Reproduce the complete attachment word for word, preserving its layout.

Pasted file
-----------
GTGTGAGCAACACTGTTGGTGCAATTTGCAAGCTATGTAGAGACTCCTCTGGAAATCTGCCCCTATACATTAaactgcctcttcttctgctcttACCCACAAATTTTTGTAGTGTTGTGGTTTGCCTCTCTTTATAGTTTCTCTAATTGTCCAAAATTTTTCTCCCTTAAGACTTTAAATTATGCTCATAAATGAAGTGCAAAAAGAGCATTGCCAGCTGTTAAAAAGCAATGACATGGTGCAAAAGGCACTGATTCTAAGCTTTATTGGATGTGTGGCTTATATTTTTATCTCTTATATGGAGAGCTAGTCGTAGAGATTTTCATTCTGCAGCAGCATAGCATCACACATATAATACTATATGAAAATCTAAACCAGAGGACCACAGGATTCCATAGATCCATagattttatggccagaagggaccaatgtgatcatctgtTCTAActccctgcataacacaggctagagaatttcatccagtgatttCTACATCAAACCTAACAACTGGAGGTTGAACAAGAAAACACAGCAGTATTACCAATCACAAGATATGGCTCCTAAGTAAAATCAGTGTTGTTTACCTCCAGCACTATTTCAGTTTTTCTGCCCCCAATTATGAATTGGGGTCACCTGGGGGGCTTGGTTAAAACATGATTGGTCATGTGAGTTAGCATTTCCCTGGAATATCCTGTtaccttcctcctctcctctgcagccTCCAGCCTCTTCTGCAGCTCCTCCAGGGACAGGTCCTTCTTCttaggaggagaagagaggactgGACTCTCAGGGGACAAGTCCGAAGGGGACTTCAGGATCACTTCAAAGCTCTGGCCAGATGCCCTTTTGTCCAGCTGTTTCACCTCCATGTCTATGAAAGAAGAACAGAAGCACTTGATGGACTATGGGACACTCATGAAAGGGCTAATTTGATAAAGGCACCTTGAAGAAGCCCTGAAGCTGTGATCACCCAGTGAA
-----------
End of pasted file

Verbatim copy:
GTGTGAGCAACACTGTTGGTGCAATTTGCAAGCTATGTAGAGACTCCTCTGGAAATCTGCCCCTATACATTAaactgcctcttcttctgctcttACCCACAAATTTTTGTAGTGTTGTGGTTTGCCTCTCTTTATAGTTTCTCTAATTGTCCAAAATTTTTCTCCCTTAAGACTTTAAATTATGCTCATAAATGAAGTGCAAAAAGAGCATTGCCAGCTGTTAAAAAGCAATGACATGGTGCAAAAGGCACTGATTCTAAGCTTTATTGGATGTGTGGCTTATATTTTTATCTCTTATATGGAGAGCTAGTCGTAGAGATTTTCATTCTGCAGCAGCATAGCATCACACATATAATACTATATGAAAATCTAAACCAGAGGACCACAGGATTCCATAGATCCATagattttatggccagaagggaccaatgtgatcatctgtTCTAActccctgcataacacaggctagagaatttcatccagtgatttCTACATCAAACCTAACAACTGGAGGTTGAACAAGAAAACACAGCAGTATTACCAATCACAAGATATGGCTCCTAAGTAAAATCAGTGTTGTTTACCTCCAGCACTATTTCAGTTTTTCTGCCCCCAATTATGAATTGGGGTCACCTGGGGGGCTTGGTTAAAACATGATTGGTCATGTGAGTTAGCATTTCCCTGGAATATCCTGTtaccttcctcctctcctctgcagccTCCAGCCTCTTCTGCAGCTCCTCCAGGGACAGGTCCTTCTTCttaggaggagaagagaggactgGACTCTCAGGGGACAAGTCCGAAGGGGACTTCAGGATCACTTCAAAGCTCTGGCCAGATGCCCTTTTGTCCAGCTGTTTCACCTCCATGTCTATGAAAGAAGAACAGAAGCACTTGATGGACTATGGGACACTCATGAAAGGGCTAATTTGATAAAGGCACCTTGAAGAAGCCCTGAAGCTGTGATCACCCAGTGAA